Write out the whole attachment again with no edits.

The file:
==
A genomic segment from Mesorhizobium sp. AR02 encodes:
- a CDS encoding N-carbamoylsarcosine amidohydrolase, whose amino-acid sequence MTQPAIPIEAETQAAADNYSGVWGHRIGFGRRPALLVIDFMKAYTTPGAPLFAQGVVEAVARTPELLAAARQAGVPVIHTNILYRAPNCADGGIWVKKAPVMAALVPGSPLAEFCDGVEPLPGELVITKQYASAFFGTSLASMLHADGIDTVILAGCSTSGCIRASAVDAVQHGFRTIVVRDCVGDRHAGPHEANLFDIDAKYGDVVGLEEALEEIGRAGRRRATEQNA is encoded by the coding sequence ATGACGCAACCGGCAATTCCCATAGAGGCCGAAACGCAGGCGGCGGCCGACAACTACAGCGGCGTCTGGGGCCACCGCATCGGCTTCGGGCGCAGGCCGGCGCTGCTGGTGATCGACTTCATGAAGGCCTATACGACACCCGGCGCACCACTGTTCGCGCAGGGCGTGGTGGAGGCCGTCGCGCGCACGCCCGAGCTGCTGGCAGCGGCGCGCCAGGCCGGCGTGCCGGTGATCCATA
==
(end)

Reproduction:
A genomic segment from Mesorhizobium sp. AR02 encodes:
- a CDS encoding N-carbamoylsarcosine amidohydrolase, whose amino-acid sequence MTQPAIPIEAETQAAADNYSGVWGHRIGFGRRPALLVIDFMKAYTTPGAPLFAQGVVEAVARTPELLAAARQAGVPVIHTNILYRAPNCADGGIWVKKAPVMAALVPGSPLAEFCDGVEPLPGELVITKQYASAFFGTSLASMLHADGIDTVILAGCSTSGCIRASAVDAVQHGFRTIVVRDCVGDRHAGPHEANLFDIDAKYGDVVGLEEALEEIGRAGRRRATEQNA is encoded by the coding sequence ATGACGCAACCGGCAATTCCCATAGAGGCCGAAACGCAGGCGGCGGCCGACAACTACAGCGGCGTCTGGGGCCACCGCATCGGCTTCGGGCGCAGGCCGGCGCTGCTGGTGATCGACTTCATGAAGGCCTATACGACACCCGGCGCACCACTGTTCGCGCAGGGCGTGGTGGAGGCCGTCGCGCGCACGCCCGAGCTGCTGGCAGCGGCGCGCCAGGCCGGCGTGCCGGTGATCCATA